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Sermon for Lent – De-cluttering our lives

Article posted on 14 March 2018 Leave a Comment

Introduction Rainbow

I’ve often thought there are many Bible passages which act like a rainbow. A single story, a single source of light that can be refracted through the spectrum of understanding to reveal a myriad of different ways of looking at it. They all lead back to the same source yet approached through different perspectives.

The story of the Cleansing of the Temple is one such story. It can lead us down a number of paths, each valid in their own interest of enquiry. We could follow what appears to be the unusual behaviour of Jesus, the apparent rejection of all things commercial in a church – a very dangerous and erroneous pursuit in my view – or the taking up of the space reserved for the Gentiles for example which our Lent books focus on.


But today I want to take a different route and start by talking about clutter. The definition of clutter is ‘’a collection of things lying about in an untidy state.”

Do you have rooms, garages, lofts which are full of clutter? We certainly do. It usually starts by stuff that has fulfilled its purpose for which you acquired it and you are not sure what to do with it. ‘It might come in handy one day’ we say. Stick it in the back room, or the garage, or the attic. Some of this clutter we attach meaning to. It holds memories and so we cannot throw away. It would be like disposing of a treasured memory and so we hold on to it.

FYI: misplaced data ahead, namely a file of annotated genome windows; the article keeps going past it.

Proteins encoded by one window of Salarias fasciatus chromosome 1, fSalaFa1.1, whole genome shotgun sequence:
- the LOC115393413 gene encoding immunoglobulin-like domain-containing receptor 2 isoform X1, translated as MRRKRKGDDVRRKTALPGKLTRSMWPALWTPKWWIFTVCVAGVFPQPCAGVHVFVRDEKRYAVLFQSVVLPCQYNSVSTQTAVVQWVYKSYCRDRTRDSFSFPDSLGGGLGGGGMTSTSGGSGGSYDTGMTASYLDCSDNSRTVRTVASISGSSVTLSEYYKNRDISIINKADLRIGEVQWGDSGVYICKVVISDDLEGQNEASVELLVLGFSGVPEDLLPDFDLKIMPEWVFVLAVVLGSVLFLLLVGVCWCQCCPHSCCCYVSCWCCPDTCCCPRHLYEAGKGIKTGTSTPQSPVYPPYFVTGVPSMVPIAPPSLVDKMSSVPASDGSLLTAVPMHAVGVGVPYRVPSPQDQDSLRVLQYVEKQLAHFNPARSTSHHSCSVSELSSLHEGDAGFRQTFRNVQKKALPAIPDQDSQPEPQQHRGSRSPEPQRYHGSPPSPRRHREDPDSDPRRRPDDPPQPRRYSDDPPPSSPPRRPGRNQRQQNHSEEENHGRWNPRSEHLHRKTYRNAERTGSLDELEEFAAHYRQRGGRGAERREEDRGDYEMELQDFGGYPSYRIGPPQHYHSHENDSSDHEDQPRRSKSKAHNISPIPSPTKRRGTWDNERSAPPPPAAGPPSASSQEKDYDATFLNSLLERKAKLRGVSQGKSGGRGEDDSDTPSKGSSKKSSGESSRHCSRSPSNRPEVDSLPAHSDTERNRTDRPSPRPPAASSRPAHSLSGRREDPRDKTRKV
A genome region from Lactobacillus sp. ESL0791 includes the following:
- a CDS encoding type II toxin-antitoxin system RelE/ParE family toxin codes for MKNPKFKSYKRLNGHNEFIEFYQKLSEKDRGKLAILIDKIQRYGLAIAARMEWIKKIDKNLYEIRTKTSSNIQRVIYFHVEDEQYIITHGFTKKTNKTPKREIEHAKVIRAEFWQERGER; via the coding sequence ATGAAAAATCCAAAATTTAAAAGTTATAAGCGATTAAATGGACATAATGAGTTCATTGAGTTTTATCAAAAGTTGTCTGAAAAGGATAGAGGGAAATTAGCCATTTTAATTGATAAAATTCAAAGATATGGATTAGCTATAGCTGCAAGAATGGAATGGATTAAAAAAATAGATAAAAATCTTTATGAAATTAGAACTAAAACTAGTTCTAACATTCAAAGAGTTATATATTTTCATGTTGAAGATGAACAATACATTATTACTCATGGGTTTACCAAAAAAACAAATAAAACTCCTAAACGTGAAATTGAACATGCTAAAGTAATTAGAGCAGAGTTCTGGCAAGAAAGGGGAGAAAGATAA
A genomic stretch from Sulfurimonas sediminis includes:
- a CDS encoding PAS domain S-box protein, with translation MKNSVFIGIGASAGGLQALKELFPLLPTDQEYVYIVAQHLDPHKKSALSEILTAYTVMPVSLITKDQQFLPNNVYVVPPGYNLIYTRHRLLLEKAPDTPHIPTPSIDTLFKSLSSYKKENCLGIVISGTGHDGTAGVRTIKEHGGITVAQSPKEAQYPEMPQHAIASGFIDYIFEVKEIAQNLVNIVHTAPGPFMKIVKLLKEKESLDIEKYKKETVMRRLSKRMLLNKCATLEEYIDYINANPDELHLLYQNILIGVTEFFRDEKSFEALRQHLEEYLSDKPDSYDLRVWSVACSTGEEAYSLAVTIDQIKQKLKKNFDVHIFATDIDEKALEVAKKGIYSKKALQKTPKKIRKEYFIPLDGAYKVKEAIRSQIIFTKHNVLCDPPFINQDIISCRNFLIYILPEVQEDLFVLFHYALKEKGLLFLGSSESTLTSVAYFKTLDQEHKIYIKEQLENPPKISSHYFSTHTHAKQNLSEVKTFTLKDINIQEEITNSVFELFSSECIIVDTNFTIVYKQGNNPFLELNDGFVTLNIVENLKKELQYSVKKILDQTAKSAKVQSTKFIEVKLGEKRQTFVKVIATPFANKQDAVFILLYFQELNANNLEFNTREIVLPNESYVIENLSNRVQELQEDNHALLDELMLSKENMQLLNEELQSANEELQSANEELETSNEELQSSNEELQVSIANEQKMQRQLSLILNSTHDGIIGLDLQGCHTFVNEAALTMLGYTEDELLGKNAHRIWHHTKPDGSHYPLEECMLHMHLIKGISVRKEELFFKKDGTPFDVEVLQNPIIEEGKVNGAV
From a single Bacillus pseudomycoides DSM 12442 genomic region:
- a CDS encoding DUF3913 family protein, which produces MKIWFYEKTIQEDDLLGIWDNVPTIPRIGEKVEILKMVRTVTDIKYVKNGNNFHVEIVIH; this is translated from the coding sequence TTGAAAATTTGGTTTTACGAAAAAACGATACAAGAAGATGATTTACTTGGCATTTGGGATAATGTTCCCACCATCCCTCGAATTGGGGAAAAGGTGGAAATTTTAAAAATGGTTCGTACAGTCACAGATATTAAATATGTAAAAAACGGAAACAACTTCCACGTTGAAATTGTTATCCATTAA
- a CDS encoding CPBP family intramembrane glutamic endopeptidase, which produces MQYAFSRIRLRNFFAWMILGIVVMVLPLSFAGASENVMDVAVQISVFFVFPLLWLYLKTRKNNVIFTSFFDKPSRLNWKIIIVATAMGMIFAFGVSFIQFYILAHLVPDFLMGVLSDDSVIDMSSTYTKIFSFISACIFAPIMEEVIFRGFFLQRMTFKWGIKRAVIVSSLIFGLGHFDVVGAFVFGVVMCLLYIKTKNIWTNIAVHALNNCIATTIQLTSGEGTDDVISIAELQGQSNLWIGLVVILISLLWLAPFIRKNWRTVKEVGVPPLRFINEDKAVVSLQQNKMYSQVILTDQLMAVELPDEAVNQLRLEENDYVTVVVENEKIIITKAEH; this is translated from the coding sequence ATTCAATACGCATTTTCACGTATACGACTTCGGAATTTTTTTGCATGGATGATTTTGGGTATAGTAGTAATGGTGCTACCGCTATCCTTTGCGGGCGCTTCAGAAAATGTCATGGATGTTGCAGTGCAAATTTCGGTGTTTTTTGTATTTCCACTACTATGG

Lack of cohesion

The thing about clutter is that it doesn’t really fit together. It is usually bits and bobs of all sorts of ‘stuff’. It doesn’t make a cohesive whole. As a collection of things, it doesn’t make sense. Though individually they may hold meaning, as a whole they become devalued, a nuisance, something we have to crawl over to get around. It no longer serves any purpose in our lives. But often we leave it.

Clutter of Ideas

A clutter of physical things is one thing. A clutter of different philosophies of life is something altogether more dangerous.

We live in a technological age where information of every kind is instantly available at the click of a mouse or the touch of a finger. It provides a worldwide marketplace where ideas and attitudes are hawked across social media in an instant influencing minds and hearts. There is no safe place where we can avoid the challenge of alternative worldviews. Views abound which have their roots in materialism, consumerism, individualism, pluralism. These are not things we collect, but a culture we live in, a presence we cannot avoid and which we so easily absorb unquestioningly into our understanding of faith.